Count Chocula posted:

With Internet banking and other services, I don't see the daylight thing as a huge problem, assuming you live in a city with a good nightlife and no stupid 1:30am lockout laws (which I suspect were put in place to deter vampires, even though they could just feed on the walking corpses in the pokie rooms). There's tons of hospitality and other late night jobs, too. That was always part of the attraction of vampires- they got to live the 20something party life for ETERNITY!

The thing is there's a difference between "you don't need to be awake during the day for many things" and "you can never do things during the day." It's like when the Supersize Me guy tried to live on minimum wage for a month and then quit a few days early when his family got sick and he wouldn't be able to get quality care on the insurance he could afford. Vampires can't do that. I'm guessing a lot of vamps have a really good time for a few months before they start realizing the depth of their predicament.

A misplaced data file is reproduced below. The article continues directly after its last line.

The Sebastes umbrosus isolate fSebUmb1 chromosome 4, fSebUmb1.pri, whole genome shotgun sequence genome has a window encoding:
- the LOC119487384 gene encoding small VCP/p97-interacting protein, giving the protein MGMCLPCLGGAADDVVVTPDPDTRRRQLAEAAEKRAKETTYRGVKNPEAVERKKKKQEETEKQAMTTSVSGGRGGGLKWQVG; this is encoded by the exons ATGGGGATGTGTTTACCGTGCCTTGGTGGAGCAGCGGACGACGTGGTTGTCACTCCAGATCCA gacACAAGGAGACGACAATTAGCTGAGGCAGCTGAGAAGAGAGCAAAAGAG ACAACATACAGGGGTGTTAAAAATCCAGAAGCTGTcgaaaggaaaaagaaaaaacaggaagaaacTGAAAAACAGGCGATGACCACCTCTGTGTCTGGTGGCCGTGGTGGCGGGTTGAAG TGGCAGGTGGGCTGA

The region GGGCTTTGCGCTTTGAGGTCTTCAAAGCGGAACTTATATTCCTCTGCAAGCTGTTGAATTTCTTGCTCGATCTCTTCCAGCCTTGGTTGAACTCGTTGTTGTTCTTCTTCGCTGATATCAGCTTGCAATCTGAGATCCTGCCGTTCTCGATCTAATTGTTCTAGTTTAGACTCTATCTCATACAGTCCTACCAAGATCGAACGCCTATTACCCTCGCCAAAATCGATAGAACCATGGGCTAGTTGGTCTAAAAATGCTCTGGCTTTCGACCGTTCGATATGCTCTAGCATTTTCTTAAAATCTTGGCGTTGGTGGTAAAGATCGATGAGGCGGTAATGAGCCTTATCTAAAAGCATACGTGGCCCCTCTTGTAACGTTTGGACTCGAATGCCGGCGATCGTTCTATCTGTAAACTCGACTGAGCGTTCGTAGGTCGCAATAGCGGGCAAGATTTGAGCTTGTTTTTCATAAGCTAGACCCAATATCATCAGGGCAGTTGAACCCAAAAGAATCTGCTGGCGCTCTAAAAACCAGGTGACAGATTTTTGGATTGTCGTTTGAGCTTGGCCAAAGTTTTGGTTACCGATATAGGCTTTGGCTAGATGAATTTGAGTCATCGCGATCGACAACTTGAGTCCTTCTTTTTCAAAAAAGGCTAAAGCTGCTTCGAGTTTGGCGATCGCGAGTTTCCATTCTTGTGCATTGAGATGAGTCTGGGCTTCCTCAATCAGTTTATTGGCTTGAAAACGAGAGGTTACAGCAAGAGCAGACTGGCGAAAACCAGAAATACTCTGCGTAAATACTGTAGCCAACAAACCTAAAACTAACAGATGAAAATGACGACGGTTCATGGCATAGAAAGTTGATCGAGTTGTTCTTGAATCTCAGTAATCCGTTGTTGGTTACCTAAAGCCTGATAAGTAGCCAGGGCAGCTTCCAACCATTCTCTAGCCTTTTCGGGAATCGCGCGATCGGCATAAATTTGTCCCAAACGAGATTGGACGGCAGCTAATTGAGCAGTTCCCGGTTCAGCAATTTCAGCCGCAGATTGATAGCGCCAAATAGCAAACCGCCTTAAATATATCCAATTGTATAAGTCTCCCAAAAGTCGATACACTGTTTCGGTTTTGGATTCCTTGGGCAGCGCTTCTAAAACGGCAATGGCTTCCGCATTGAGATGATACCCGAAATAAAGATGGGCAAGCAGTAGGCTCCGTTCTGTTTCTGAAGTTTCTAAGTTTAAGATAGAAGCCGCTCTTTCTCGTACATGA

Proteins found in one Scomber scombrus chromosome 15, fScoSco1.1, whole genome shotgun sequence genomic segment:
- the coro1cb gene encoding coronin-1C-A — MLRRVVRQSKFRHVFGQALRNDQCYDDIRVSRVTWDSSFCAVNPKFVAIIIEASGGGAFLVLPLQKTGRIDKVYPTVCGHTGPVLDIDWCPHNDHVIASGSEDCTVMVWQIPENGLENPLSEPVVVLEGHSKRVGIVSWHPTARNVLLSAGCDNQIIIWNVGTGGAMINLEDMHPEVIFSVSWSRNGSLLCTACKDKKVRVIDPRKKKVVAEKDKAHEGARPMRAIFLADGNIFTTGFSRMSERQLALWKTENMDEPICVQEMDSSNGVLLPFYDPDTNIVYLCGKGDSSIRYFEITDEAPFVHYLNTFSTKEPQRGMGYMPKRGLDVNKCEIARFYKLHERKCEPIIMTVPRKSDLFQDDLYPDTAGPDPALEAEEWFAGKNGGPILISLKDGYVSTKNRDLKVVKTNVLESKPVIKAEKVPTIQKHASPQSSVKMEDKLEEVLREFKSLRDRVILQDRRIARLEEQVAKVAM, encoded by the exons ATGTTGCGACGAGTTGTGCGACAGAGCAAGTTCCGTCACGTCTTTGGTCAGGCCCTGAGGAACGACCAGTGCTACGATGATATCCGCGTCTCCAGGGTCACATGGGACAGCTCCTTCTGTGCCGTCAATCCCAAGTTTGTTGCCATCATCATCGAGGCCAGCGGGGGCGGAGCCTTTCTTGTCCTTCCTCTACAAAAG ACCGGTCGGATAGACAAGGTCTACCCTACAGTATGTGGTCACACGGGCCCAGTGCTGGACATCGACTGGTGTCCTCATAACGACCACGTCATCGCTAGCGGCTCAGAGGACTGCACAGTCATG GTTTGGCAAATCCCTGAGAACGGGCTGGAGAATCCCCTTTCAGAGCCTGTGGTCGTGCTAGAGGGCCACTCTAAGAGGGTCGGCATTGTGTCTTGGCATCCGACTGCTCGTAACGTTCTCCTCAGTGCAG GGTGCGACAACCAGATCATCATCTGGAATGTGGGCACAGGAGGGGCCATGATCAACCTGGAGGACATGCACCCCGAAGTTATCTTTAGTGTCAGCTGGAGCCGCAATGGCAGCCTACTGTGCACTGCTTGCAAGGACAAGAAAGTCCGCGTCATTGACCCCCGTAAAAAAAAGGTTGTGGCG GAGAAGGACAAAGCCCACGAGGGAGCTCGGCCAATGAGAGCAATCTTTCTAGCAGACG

Robindaybird
Aug 21, 2007

Neat. Sweet. Petite.



Not to mention the party scene will get old fast, there's a reason why a lot of people quit clubbing regularly after 25.

Don't forget, if you're not living near the Equator - your hours of operation is going to vary a lot, even without living in the land of the midnight sun your summer nights are going to be quite short.

Night10194
Feb 13, 2012

We'll start,
like many good things,
with a bear.


Kellsterik posted:

The thing is there's a difference between "you don't need to be awake during the day for many things" and "you can never do things during the day." It's like when the Supersize Me guy tried to live on minimum wage for a month and then quit a few days early when his family got sick and he wouldn't be able to get quality care on the insurance he could afford. Vampires can't do that. I'm guessing a lot of vamps have a really good time for a few months before they start realizing the depth of their predicament.

Vampire always struck me as the game of tracking the exact moment you go from gently caress YEAH SUPERHUMAN POWERS AND ETERNITY to I HAVE MADE A TERRIBLE MISTAKE.

Hostile V
May 30, 2013

Solving all of life's problems through enhanced casting of Occam's Razor. Reward yourself with an imaginary chalice.